"very clear procedure" delineated in the CBA and
awarded the officer back pay. Petitioner commenced the
instant CPLR article 75 proceeding to vacate the arbitration
award, asserting that it is against public policy and
irrational. Respondent filed an answer, and Supreme Court
confirmed the award. On appeal, petitioner contends that the
arbitration award violates a strong public policy and/or was
irrational (see CPLR 7511 [b]  [iii]; Matter
of Kowaleski [New York State Dept. of Corr. Servs.], 16
N.Y.3d 85, 90-91). We conclude that petitioner failed to meet
its " heavy burden' " of demonstrating that the
award should be vacated on either ground (Matter of
Rochester City Sch. Dist. [Rochester Assn. of
Paraprofessionals], 34 A.D.3d 1351, 1351, lv
denied 8 N.Y.3d 807; see Matter of New York City Tr.
Auth. v Transport Workers' Union of Am., Local 100,
AFL-CIO, 6 N.Y.3d 332, 336).
outset, we note that courts of this State "have long
since abandoned their distrust and hostility toward
arbitration as an alternative means for the resolution of
legal disputes, in favor of a policy supporting arbitration
and discouraging judicial interference with either the
process or its outcome" (Matter of New York City Tr.
Auth. v Transport Workers Union of Am., Local 100,
AFL-CIO, 99 N.Y.2d 1, 6, citing Matter of Sprinzen
[Nomberg], 46 N.Y.2d 623, 629). Judicial restraint under
the "narrow" public policy exception is
particularly warranted in arbitrations involving public
employment collective bargaining agreements (id. at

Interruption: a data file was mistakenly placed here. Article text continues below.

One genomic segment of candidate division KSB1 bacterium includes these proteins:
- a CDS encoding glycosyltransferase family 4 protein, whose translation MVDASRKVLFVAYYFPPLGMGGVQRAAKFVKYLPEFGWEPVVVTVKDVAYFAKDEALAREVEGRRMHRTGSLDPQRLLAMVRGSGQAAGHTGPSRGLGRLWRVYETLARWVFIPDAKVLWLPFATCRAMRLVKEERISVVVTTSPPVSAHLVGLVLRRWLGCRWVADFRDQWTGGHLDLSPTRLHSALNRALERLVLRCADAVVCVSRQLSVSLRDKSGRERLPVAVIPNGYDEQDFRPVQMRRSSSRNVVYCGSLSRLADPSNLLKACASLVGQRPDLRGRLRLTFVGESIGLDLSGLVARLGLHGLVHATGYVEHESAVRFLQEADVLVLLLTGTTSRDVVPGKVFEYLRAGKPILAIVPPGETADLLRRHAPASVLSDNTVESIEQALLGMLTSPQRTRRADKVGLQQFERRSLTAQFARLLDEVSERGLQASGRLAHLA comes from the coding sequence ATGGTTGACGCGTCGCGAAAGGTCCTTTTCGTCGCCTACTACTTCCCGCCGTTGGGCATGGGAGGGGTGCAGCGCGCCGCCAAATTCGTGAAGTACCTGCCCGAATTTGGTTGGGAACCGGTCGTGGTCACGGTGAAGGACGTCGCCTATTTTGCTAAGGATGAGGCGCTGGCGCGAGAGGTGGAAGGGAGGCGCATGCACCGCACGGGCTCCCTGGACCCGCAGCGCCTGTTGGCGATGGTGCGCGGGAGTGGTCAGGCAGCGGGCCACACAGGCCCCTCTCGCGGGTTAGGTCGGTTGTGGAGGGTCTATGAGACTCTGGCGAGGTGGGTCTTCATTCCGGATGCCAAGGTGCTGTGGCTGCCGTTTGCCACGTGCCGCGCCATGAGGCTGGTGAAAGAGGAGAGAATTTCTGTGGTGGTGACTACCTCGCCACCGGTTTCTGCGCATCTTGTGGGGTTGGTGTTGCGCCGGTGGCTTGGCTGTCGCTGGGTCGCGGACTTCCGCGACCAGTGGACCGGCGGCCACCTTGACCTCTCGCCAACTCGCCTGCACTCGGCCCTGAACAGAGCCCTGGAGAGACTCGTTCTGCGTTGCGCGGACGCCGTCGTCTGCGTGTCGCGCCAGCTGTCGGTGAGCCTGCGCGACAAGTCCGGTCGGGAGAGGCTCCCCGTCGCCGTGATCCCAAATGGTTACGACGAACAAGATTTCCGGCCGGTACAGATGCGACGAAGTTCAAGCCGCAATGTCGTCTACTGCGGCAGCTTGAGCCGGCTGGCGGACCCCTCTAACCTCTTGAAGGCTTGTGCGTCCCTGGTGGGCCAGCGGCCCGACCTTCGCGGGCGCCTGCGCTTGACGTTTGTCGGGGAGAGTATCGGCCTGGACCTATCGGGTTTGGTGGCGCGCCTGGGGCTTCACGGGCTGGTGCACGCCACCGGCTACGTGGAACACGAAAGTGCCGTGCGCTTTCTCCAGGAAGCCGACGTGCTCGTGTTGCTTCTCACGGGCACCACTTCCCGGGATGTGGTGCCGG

7). A court may vacate an award on that ground "where
strong and well-defined policy considerations embodied in
constitutional, statutory or common law prohibit a particular
matter from being arbitrated or certain relief from being
granted by an arbitrator" (Matter of New York State
Corr. Officers & Police Benevolent Assn. v State of New
York, 94 N.Y.2d 321, 327, citing Sprinzen, 46
N.Y.2d at 631). Vacatur of an award may not be granted
"on public policy grounds when vague or attenuated
considerations of a general public interest are at
stake" (id. at 327).
court properly determined that petitioner's proffered
public policy considerations do not preclude the relief
granted by the arbitrator. Petitioner's arguments in that
regard constitute little more than vague considerations of a
general public interest, which are insufficient to support
vacatur of the award (see id.; see also City
Sch. Dist. of the City of N.Y. v McGraham, 17 N.Y.3d
917, 919-920; Matter of Selman v State of New York Dept.
of Corr. Servs., 5 A.D.3d 144, 144-145).
the underlying facts render the size of the award
distasteful-over two years of back pay for a police officer
who allegedly confessed to committing crimes both before and
after becoming a police officer-"[o]ur [public policy]
analysis cannot change because the facts or implications of a
case might be disturbing, or because an employee's
conduct is particularly reprehensible" (New York
State Corr. Officers & Police Benevolent Assn., 94
N.Y.2d at 327). We note, in this instance, that had the due
process procedures of the CBA been followed, the likelihood
would have been greatly diminished that the officer would
have received as large an award for back pay as he did here.
conclude that the court properly determined that petitioner
failed to establish that the award was irrational, i.e., that
there was " no proof whatever to justify the award'
" (Matter of Rockland County Bd. of Coop. Educ.
Servs. v BOCES Staff Assn., 308 A.D.2d 452, 453; see
Matter of Buffalo Council of Supervisors & Adm'rs,
Local No. 10, Am. Fedn. of Sch. Adm'rs [Board of Educ. of
City Sch. Dist. of Buffalo], 75 A.D.3d 1067, 1068). The
arbitrator considered the narrow issues before him-whether
petitioner violated the CBA and, if so, the appropriate
remedy for such violation. Given the CBA's language, we